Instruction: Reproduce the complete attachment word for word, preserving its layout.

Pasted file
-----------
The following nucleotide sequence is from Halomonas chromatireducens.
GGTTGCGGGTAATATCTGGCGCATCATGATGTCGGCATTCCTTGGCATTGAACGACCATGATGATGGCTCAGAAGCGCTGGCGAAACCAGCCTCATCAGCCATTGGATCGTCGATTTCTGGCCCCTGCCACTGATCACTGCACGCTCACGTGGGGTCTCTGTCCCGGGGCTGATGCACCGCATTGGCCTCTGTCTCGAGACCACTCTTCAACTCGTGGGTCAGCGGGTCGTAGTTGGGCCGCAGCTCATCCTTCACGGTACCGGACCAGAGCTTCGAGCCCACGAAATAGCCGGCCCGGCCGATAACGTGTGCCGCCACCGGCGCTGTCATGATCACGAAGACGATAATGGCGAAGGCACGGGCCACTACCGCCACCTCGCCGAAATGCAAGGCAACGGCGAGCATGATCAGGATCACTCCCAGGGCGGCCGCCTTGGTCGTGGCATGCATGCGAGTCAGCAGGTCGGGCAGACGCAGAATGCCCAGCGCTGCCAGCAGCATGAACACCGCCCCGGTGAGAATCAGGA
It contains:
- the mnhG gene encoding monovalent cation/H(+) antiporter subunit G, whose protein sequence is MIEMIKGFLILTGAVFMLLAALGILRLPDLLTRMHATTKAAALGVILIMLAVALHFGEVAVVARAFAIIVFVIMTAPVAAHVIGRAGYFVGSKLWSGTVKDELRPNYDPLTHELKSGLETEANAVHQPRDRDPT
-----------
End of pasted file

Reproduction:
The following nucleotide sequence is from Halomonas chromatireducens.
GGTTGCGGGTAATATCTGGCGCATCATGATGTCGGCATTCCTTGGCATTGAACGACCATGATGATGGCTCAGAAGCGCTGGCGAAACCAGCCTCATCAGCCATTGGATCGTCGATTTCTGGCCCCTGCCACTGATCACTGCACGCTCACGTGGGGTCTCTGTCCCGGGGCTGATGCACCGCATTGGCCTCTGTCTCGAGACCACTCTTCAACTCGTGGGTCAGCGGGTCGTAGTTGGGCCGCAGCTCATCCTTCACGGTACCGGACCAGAGCTTCGAGCCCACGAAATAGCCGGCCCGGCCGATAACGTGTGCCGCCACCGGCGCTGTCATGATCACGAAGACGATAATGGCGAAGGCACGGGCCACTACCGCCACCTCGCCGAAATGCAAGGCAACGGCGAGCATGATCAGGATCACTCCCAGGGCGGCCGCCTTGGTCGTGGCATGCATGCGAGTCAGCAGGTCGGGCAGACGCAGAATGCCCAGCGCTGCCAGCAGCATGAACACCGCCCCGGTGAGAATCAGGA
It contains:
- the mnhG gene encoding monovalent cation/H(+) antiporter subunit G, whose protein sequence is MIEMIKGFLILTGAVFMLLAALGILRLPDLLTRMHATTKAAALGVILIMLAVALHFGEVAVVARAFAIIVFVIMTAPVAAHVIGRAGYFVGSKLWSGTVKDELRPNYDPLTHELKSGLETEANAVHQPRDRDPT